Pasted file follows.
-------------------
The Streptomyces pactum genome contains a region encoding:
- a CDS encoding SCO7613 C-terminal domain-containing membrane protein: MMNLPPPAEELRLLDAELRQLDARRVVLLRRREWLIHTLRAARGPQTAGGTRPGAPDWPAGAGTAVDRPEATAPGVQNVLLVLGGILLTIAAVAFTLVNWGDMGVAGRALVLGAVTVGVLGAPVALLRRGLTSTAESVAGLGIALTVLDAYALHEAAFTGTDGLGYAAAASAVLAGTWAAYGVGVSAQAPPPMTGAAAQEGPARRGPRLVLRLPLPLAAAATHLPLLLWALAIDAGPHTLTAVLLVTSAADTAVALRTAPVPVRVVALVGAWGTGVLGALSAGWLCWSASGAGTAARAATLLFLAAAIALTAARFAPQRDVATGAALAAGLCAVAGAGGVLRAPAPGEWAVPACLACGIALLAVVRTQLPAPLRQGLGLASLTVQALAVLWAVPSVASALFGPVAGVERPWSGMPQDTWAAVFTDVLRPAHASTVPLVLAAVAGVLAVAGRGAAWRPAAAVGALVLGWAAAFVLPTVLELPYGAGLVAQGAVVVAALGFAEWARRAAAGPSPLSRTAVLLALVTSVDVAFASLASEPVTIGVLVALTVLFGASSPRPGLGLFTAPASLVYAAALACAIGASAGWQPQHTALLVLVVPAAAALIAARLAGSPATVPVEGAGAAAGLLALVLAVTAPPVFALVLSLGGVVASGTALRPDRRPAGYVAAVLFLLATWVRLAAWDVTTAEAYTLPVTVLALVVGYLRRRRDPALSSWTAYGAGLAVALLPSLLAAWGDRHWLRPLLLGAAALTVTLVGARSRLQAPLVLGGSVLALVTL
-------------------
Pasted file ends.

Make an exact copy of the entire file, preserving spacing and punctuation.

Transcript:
The Streptomyces pactum genome contains a region encoding:
- a CDS encoding SCO7613 C-terminal domain-containing membrane protein: MMNLPPPAEELRLLDAELRQLDARRVVLLRRREWLIHTLRAARGPQTAGGTRPGAPDWPAGAGTAVDRPEATAPGVQNVLLVLGGILLTIAAVAFTLVNWGDMGVAGRALVLGAVTVGVLGAPVALLRRGLTSTAESVAGLGIALTVLDAYALHEAAFTGTDGLGYAAAASAVLAGTWAAYGVGVSAQAPPPMTGAAAQEGPARRGPRLVLRLPLPLAAAATHLPLLLWALAIDAGPHTLTAVLLVTSAADTAVALRTAPVPVRVVALVGAWGTGVLGALSAGWLCWSASGAGTAARAATLLFLAAAIALTAARFAPQRDVATGAALAAGLCAVAGAGGVLRAPAPGEWAVPACLACGIALLAVVRTQLPAPLRQGLGLASLTVQALAVLWAVPSVASALFGPVAGVERPWSGMPQDTWAAVFTDVLRPAHASTVPLVLAAVAGVLAVAGRGAAWRPAAAVGALVLGWAAAFVLPTVLELPYGAGLVAQGAVVVAALGFAEWARRAAAGPSPLSRTAVLLALVTSVDVAFASLASEPVTIGVLVALTVLFGASSPRPGLGLFTAPASLVYAAALACAIGASAGWQPQHTALLVLVVPAAAALIAARLAGSPATVPVEGAGAAAGLLALVLAVTAPPVFALVLSLGGVVASGTALRPDRRPAGYVAAVLFLLATWVRLAAWDVTTAEAYTLPVTVLALVVGYLRRRRDPALSSWTAYGAGLAVALLPSLLAAWGDRHWLRPLLLGAAALTVTLVGARSRLQAPLVLGGSVLALVTL